​​Multiple Sclerosis

Multiple Sclerosis (MS) is a mysterious and a long-lasting disease that severely affects the brain, spinal cord and the optic nerves of the eyes. In MS, your body's immune system attacks the myelin (insulating protective sheath covering the nerve cells) leaving them exposed and causing them damage. The damaged nerve cells are unable to transmit signals from the brain to the rest of the body efficiently.
The first sign on multiple sclerosis are different for children than adults. It usually begins with what we call acute disseminated encephalomyelitis. Most of the time, the symptoms of acute disseminated encephalomyelitis go away after a few week. These include headache, confusion, coma, seizures, stiff neck, fever, and lack of energy. But if for some children the symptoms remain, this means they may have Multiple Sclerosis.​​

The symptoms in children are similar to those of adults. In multiple sclerosis you or your child will:

  • have problems with bladder or bowel control

  • feel weak

  • have problems with walking

  • have changes in vision

  • have muscle spasms

  • feel a constant tingling or numbness and sensory changes

  • have tremors

Inform paediatric neurologist  at the Children’s Hospital Service Line​ at the Aga Khan University Hospital, Karachi if you see any of the above symptoms in your child. In case you notice these symptoms in an adult, you can consult specialists working with the Mind and Brain Service Line at The Aga Khan University Hospital. Your doctor will be able to guide you through the prognosis and suggest related treatment.​ 
Your time with your doctor may be limited, so make sure to prepare for your visit beforehand. Here​ are some tips to help get you started.​ 

MS is a challenging diagnosis in children—especially in prepubescent children—because of the atypical clinical, biological, and MRI presentations and the broader spectrum of potential differential diagnoses specific to that age range.

To diagnose multiple sclerosis, your doctor may ask for the following tests for you or your child.

  • neurological exam to check for impaired nerve function

  • eye exams, which are a series of tests to evaluate your or your child’s vision and check for eye diseases.

  • spinal tap (also called a lumbar puncture). This test involves a long needle that’s inserted into your spine to remove a sample of fluid circulating around your brain and spinal cord.​

There is no cure to multiple sclerosis. Once it has been diagnosed, the treatment revolves around managing the symptoms. Our paediatric neurologists may also prescribe something to alleviate the symptoms.

Usually medications which are to be consumed during attacks (flare-up of symptoms) are prescribed to children. It helps deflate the swelling around the brain and spinal cord. This has to be consumed from three to five days. This medication usually does not have any side effects, but many children are seen to get moody after consumption. It may also increases blood pressure, sugar level and may give the child an upset stomach.

Doctors can also treat specific symptoms related to MS, such as muscle spasms, fatigue, and depression.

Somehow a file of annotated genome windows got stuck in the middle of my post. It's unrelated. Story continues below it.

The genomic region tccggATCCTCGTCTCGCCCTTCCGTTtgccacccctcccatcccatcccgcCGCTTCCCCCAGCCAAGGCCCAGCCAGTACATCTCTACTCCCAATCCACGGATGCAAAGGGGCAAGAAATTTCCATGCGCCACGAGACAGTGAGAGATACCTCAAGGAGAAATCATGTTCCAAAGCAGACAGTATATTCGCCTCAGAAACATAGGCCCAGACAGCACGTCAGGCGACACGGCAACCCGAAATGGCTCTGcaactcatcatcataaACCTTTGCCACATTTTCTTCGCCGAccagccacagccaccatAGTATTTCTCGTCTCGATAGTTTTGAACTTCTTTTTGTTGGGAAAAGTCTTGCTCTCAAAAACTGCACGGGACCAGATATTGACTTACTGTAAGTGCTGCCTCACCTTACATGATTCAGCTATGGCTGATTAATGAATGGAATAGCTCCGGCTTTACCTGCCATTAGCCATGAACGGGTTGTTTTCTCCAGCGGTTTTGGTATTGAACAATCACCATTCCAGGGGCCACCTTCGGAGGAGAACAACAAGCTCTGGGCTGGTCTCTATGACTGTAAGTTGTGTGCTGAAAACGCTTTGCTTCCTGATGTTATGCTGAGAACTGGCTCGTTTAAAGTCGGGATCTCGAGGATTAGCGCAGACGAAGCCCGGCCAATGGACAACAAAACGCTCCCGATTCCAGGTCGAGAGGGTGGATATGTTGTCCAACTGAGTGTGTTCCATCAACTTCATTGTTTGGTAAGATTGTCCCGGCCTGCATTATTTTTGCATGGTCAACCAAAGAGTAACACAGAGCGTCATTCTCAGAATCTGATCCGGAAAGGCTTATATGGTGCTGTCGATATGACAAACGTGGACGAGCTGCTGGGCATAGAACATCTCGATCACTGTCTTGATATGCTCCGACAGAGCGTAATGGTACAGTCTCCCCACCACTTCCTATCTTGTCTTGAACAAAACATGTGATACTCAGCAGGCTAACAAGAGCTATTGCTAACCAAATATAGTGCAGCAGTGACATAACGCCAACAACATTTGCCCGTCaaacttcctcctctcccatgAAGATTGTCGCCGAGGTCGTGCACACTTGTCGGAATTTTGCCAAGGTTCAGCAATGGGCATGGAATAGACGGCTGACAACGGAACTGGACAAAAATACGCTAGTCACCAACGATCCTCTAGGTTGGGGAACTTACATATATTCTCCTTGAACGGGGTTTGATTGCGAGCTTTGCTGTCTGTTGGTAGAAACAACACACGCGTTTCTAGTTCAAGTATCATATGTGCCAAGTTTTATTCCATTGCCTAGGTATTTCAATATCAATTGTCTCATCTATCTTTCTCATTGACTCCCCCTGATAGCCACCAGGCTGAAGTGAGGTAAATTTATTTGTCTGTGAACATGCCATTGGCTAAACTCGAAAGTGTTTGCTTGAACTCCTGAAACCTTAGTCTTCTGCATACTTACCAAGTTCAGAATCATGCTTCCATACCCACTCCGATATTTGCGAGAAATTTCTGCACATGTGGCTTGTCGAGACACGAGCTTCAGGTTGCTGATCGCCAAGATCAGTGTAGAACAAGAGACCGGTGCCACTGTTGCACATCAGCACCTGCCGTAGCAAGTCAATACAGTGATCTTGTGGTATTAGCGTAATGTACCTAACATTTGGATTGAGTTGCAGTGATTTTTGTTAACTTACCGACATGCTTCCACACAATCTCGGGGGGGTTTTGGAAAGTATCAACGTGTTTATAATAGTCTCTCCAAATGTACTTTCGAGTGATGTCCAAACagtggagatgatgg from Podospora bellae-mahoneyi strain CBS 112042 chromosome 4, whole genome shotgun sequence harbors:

Symptoms such as fatigue, numbness or tingling, muscle stiffness, and depression may not go away entirely after an attack. Hence, your doctor will suggest treatments to help relieve them, including physical and occupational therapy, counselling, and medications.

There’s not much you can do prevent the attacks from happening. However there are medicines which can potentially help reduce the number of attacks. Your child will get these medications by injection either into the muscle or beneath the skin. Our doctors or nurses can work with you on how to make them easier for your child. Teenagers may be able to give themselves these shots.​​

The Aga Khan University Hospital offers various support services to help with managing or recovering from the disease or condition. These include but are not limited to nutrition, physiotherapy, rehabilitation, specialized clinics and some patient support groups. Your doctor or nurse will advise you accordingly.

The Aga Khan University Hospital offers financial assistance to those who are in need and fulfil the eligibility criteria. For further information, you can contact the Patient Welfare Department. You can find the contact number of the Patient Welfare Department in the ‘Important Numbers’ section on the website homepage.​

The financial counselling staff is available during office hours, at the main PBSD (Patient Business Services Department), to answer your financial queries on treatments’ costs and authorize admissions on partial deposit as per hospital policies allow. The financial counsellor in the emergency room is open 24/7. You can find the contact number of the Patient Business Services in the ‘Important Numbers’ section on the website homepage.​​

Your doctor and or nurse will give you specific instructions about the prescribed medication. Please ensure that you take or use the prescribed medicine as advised. It can be dangerous to your health if you self-prescribe. Please inform the doctor or nurse beforehand if you have experienced any adverse reactions to any medications in the past. If you experience any symptoms of drug poisoning, overdose or severe reaction please contact the Pharmacy Service at The Aga Khan University Hospital immediately. You can find the contact number of the Pharmacy Services in the ‘Important Numbers’ section on the website homepage.​ 

The information provided on our website is for educational purposes and not intended to be a substitute for medical advice, diagnosis or treatment. You should always seek the advice of your doctor or other healthcare professional provider.